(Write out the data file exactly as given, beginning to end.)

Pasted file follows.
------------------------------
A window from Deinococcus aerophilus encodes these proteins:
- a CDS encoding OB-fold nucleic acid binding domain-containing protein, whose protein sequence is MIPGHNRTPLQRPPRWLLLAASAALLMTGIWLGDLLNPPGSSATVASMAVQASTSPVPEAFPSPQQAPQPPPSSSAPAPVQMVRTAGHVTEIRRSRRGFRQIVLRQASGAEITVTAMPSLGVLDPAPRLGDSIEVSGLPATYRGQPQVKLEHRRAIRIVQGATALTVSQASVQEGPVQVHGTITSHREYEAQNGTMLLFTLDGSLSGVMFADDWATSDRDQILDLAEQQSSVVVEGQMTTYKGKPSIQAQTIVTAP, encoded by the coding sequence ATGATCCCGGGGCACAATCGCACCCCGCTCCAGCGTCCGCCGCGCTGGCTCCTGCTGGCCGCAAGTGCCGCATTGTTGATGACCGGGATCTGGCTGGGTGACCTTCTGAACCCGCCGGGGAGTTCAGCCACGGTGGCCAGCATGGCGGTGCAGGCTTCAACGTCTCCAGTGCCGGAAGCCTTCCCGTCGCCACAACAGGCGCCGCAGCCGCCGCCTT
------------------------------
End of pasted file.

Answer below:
A window from Deinococcus aerophilus encodes these proteins:
- a CDS encoding OB-fold nucleic acid binding domain-containing protein, whose protein sequence is MIPGHNRTPLQRPPRWLLLAASAALLMTGIWLGDLLNPPGSSATVASMAVQASTSPVPEAFPSPQQAPQPPPSSSAPAPVQMVRTAGHVTEIRRSRRGFRQIVLRQASGAEITVTAMPSLGVLDPAPRLGDSIEVSGLPATYRGQPQVKLEHRRAIRIVQGATALTVSQASVQEGPVQVHGTITSHREYEAQNGTMLLFTLDGSLSGVMFADDWATSDRDQILDLAEQQSSVVVEGQMTTYKGKPSIQAQTIVTAP, encoded by the coding sequence ATGATCCCGGGGCACAATCGCACCCCGCTCCAGCGTCCGCCGCGCTGGCTCCTGCTGGCCGCAAGTGCCGCATTGTTGATGACCGGGATCTGGCTGGGTGACCTTCTGAACCCGCCGGGGAGTTCAGCCACGGTGGCCAGCATGGCGGTGCAGGCTTCAACGTCTCCAGTGCCGGAAGCCTTCCCGTCGCCACAACAGGCGCCGCAGCCGCCGCCTT